And when deal making is at a lull, the fund might hold a big cash stake or engage in related types of arbitrage investing. One example: As Citigroup converts preferred shares into common stock to boost its capital levels, Merger Fund is buying the Citi preferred and shorting the common to profit from price discrepancies. The fund will also invest in hostile deals, which are riskier than friendly ones, and in companies that are looking for a buyer but haven’t yet found one.
Over the long term, Green aims for an 8% to 12% annual return, a target he hasn’t hit recently. Over the past decade through September 30, the fund produced a 4.9% annualized return, well ahead of the performance of Standard & Poor’s 500-stock index, which was flat over the period. This year through October 15, the fund gained 7.8%, trailing the S&P 500 by 16 percentage points.
Merger lost 2.3% in 2008, a terrific result considering that the S&P plunged 37%. The fund has lost money in only one other calendar year (in 2002, when it surrendered 5.7%). Merger’s annual expense ratio is 1.47%.
Launched in 2000, Arbitrage Fund (ARBFX) is still small enough ($468 million in assets) to get into deals that Merger Fund won’t touch. It will buy shares of target companies with market values as low as $5 million. That gives manager John Orrico a bigger menu to choose from, although he picks his spots carefully. He avoids most hostile deals and leveraged buyouts (deals financed through heavy borrowing). He also calls his fund the only pure play in the field because he shuns other types of arbitrage strategies.
The fund returned an annualized 5.3% over the past five years through October 15 and gained 8.8% year-to-date. It lost 0.6% last year. Arbitrage’s only other down year came in 2005, when it dipped 0.2%. Fees total 1.69% annually.
Gabelli ABC (GABCX) is a freewheeling fund that engages in merger arbitrage. But it also buys value stocks and convertible securities and sometimes holds big cash stakes. Value maven Mario Gabelli has managed the fund since its 1993 inception.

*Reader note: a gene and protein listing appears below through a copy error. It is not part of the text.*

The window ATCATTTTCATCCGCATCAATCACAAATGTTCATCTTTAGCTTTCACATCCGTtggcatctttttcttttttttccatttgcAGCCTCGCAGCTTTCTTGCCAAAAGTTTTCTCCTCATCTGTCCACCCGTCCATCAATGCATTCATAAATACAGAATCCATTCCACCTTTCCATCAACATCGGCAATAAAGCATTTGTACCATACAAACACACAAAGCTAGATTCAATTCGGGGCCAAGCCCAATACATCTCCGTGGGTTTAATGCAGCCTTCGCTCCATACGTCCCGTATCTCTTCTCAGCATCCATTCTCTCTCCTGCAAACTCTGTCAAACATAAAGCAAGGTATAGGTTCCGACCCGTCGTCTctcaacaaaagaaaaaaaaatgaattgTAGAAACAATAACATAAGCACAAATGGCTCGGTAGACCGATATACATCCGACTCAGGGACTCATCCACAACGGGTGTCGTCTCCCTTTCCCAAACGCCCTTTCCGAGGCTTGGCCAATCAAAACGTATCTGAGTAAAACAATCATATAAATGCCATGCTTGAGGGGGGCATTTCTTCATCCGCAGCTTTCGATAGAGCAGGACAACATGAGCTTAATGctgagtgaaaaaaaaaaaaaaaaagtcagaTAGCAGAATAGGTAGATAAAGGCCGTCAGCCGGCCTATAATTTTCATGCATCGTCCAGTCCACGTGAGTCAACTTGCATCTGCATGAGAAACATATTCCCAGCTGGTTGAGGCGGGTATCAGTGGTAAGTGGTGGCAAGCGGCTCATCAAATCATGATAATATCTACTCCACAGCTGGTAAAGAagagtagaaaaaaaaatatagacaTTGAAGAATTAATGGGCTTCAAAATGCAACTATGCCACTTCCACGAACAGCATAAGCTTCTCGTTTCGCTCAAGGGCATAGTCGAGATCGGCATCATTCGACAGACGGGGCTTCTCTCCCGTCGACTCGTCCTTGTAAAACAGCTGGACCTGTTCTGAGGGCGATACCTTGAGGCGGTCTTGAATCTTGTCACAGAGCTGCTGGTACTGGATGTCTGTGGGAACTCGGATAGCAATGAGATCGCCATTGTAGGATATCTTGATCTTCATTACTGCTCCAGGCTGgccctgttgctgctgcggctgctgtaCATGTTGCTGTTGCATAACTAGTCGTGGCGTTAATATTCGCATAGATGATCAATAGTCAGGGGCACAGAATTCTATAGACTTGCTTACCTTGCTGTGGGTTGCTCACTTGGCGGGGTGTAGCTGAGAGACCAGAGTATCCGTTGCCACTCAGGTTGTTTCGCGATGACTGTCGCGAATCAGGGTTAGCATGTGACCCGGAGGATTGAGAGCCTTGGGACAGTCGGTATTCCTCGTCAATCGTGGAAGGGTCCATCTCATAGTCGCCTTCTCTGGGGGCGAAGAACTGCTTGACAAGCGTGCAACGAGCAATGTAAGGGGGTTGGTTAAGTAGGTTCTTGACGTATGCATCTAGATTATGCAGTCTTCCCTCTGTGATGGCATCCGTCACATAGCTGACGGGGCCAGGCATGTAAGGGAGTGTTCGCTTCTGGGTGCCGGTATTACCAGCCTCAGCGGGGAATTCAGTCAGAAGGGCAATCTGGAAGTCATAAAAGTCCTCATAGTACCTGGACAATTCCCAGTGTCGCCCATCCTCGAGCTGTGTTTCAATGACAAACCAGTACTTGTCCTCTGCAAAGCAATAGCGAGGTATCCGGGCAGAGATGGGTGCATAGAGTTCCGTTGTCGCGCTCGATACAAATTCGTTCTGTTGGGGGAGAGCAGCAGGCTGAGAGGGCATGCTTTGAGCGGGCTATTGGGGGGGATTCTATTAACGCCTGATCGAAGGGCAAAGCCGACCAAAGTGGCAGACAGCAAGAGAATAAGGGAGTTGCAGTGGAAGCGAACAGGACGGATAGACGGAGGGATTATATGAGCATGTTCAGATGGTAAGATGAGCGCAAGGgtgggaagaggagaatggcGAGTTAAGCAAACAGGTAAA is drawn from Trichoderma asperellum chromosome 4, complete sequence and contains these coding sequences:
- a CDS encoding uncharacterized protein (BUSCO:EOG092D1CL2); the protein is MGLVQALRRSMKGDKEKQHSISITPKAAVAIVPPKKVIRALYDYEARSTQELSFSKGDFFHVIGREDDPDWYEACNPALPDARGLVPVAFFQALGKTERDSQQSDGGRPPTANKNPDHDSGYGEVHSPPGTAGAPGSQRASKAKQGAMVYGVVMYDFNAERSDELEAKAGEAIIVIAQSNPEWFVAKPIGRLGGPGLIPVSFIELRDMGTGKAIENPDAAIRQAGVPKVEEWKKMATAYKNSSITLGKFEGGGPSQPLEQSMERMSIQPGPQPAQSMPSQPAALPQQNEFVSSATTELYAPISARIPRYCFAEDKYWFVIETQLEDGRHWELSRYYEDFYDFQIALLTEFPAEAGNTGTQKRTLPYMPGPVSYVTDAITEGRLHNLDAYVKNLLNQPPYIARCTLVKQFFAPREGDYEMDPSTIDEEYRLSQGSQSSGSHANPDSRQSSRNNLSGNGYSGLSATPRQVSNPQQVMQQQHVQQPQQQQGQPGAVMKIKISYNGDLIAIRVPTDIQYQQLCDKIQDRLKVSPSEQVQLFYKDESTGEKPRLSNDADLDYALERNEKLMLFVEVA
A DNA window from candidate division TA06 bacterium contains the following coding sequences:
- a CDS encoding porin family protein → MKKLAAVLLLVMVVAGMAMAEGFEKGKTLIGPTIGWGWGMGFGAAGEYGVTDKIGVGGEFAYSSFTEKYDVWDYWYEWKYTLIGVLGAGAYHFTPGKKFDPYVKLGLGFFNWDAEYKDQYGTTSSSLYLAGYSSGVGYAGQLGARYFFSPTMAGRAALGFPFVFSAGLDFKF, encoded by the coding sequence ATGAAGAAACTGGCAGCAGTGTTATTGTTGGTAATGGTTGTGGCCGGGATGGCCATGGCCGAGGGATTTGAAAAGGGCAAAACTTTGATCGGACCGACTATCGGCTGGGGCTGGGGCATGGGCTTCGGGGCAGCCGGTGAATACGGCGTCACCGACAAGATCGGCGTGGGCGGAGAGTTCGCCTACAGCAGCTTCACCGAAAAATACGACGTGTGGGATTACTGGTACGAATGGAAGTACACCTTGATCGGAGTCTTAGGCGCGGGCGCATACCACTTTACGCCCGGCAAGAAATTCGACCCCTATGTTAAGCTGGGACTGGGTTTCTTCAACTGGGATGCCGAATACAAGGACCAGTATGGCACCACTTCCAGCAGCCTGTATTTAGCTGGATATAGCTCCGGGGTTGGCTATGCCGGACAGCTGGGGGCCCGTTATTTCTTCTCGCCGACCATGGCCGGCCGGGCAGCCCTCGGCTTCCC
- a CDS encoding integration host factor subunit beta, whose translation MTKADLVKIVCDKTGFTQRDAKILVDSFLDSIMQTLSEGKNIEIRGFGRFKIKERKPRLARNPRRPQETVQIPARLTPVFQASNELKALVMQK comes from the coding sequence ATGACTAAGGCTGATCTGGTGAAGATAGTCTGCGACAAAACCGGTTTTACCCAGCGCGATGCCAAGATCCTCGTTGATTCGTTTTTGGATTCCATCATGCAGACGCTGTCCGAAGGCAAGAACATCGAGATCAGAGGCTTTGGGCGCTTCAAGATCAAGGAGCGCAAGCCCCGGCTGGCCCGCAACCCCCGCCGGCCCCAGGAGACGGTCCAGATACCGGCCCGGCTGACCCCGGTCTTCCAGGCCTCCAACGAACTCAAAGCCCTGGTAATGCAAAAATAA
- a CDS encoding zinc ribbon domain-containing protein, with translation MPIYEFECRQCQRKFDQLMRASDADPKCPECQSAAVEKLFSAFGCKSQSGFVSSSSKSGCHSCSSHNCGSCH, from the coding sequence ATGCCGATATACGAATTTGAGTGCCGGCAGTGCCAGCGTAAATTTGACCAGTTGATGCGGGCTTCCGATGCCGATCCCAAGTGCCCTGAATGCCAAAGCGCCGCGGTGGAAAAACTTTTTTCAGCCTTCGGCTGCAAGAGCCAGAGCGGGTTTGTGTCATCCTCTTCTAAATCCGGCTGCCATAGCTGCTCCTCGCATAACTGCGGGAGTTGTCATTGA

The fund has a good track record -- an annualized return of 5.4% over the past decade through September 30, with low volatility. At 0.63% annually, expenses are less than half those of the Merger and Arbitrage funds. But you’ll need at least $10,000 to become a shareholder.
Pennsylvania Avenue Event-Driven Fund (PAEDX) uses a blend of strategies, all triggered by corporate “events,” such as mergers, reorganizations and restructurings. Each of these situations can cause uncertainty about the value of a company’s stock and bonds, opening the door to skilled players. Thomas Kirchner, who launched Pennsylvania six years ago, engages in traditional merger-arbitrage strategies but also undertakes higher-risk strategies, including purchasing undervalued bonds issued by companies in or near bankruptcy, and investing in companies involved in proxy fights.
Yet it was bread-and-butter merger plays that burned the fund in 2008, when it took stakes in failed small and midsize mergers involving mortgage servicer PHH, footwear maker Genesco and video distributor Image Entertainment, among others. A temporary ban on short selling also hampered some of the fund's other arbitrage strategies. It lost 26% in 2008; by year-end less than half of its assets were in traditional merger arbitrage, and nearly a quarter of its holdings were in cash.
Over the past five years, Pennsylvania returned an annualized 6.3% but with twice the volatility of other merger funds. It has rebounded strongly this year, with a 29.5% gain. The fund’s expense ratio is 1.5%.
AQR Diversified Arbitrage (ADANX), launched in January, is the new kid on the block. Managed by a team of four, the fund employs a mix of merger investments and other arbitrage strategies intended to profit from temporary price discrepancies among different types of securities issued by a company or by a parent company and subsidiary. The fund returned 5.6% during its first six months, but it needs more time to season. The fund charges 1.5% in annual fees.